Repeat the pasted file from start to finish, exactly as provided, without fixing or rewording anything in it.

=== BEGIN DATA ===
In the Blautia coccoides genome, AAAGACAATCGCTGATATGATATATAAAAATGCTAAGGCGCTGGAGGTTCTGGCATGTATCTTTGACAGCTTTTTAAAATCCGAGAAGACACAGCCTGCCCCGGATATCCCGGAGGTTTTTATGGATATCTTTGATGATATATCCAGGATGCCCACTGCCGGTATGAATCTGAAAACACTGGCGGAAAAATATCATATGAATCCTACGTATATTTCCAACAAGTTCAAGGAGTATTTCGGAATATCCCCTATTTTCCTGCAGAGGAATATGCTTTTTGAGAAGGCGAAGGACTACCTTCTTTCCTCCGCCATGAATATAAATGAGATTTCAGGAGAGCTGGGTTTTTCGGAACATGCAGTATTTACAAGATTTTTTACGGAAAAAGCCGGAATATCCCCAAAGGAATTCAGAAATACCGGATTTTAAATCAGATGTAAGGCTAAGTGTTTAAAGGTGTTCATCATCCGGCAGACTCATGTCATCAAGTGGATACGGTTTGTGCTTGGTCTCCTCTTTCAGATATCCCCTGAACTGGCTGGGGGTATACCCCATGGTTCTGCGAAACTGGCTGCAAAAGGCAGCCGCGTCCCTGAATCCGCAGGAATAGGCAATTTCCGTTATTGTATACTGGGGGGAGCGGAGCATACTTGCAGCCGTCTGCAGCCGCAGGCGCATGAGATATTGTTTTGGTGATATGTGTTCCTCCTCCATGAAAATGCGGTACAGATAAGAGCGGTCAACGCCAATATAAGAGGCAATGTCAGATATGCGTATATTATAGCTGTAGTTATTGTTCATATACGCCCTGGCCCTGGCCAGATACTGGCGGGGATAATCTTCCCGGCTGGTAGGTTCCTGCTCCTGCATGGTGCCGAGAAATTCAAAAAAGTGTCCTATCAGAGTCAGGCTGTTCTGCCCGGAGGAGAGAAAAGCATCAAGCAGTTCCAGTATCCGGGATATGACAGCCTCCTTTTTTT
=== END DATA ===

In the Blautia coccoides genome, AAAGACAATCGCTGATATGATATATAAAAATGCTAAGGCGCTGGAGGTTCTGGCATGTATCTTTGACAGCTTTTTAAAATCCGAGAAGACACAGCCTGCCCCGGATATCCCGGAGGTTTTTATGGATATCTTTGATGATATATCCAGGATGCCCACTGCCGGTATGAATCTGAAAACACTGGCGGAAAAATATCATATGAATCCTACGTATATTTCCAACAAGTTCAAGGAGTATTTCGGAATATCCCCTATTTTCCTGCAGAGGAATATGCTTTTTGAGAAGGCGAAGGACTACCTTCTTTCCTCCGCCATGAATATAAATGAGATTTCAGGAGAGCTGGGTTTTTCGGAACATGCAGTATTTACAAGATTTTTTACGGAAAAAGCCGGAATATCCCCAAAGGAATTCAGAAATACCGGATTTTAAATCAGATGTAAGGCTAAGTGTTTAAAGGTGTTCATCATCCGGCAGACTCATGTCATCAAGTGGATACGGTTTGTGCTTGGTCTCCTCTTTCAGATATCCCCTGAACTGGCTGGGGGTATACCCCATGGTTCTGCGAAACTGGCTGCAAAAGGCAGCCGCGTCCCTGAATCCGCAGGAATAGGCAATTTCCGTTATTGTATACTGGGGGGAGCGGAGCATACTTGCAGCCGTCTGCAGCCGCAGGCGCATGAGATATTGTTTTGGTGATATGTGTTCCTCCTCCATGAAAATGCGGTACAGATAAGAGCGGTCAACGCCAATATAAGAGGCAATGTCAGATATGCGTATATTATAGCTGTAGTTATTGTTCATATACGCCCTGGCCCTGGCCAGATACTGGCGGGGATAATCTTCCCGGCTGGTAGGTTCCTGCTCCTGCATGGTGCCGAGAAATTCAAAAAAGTGTCCTATCAGAGTCAGGCTGTTCTGCCCGGAGGAGAGAAAAGCATCAAGCAGTTCCAGTATCCGGGATATGACAGCCTCCTTTTTTT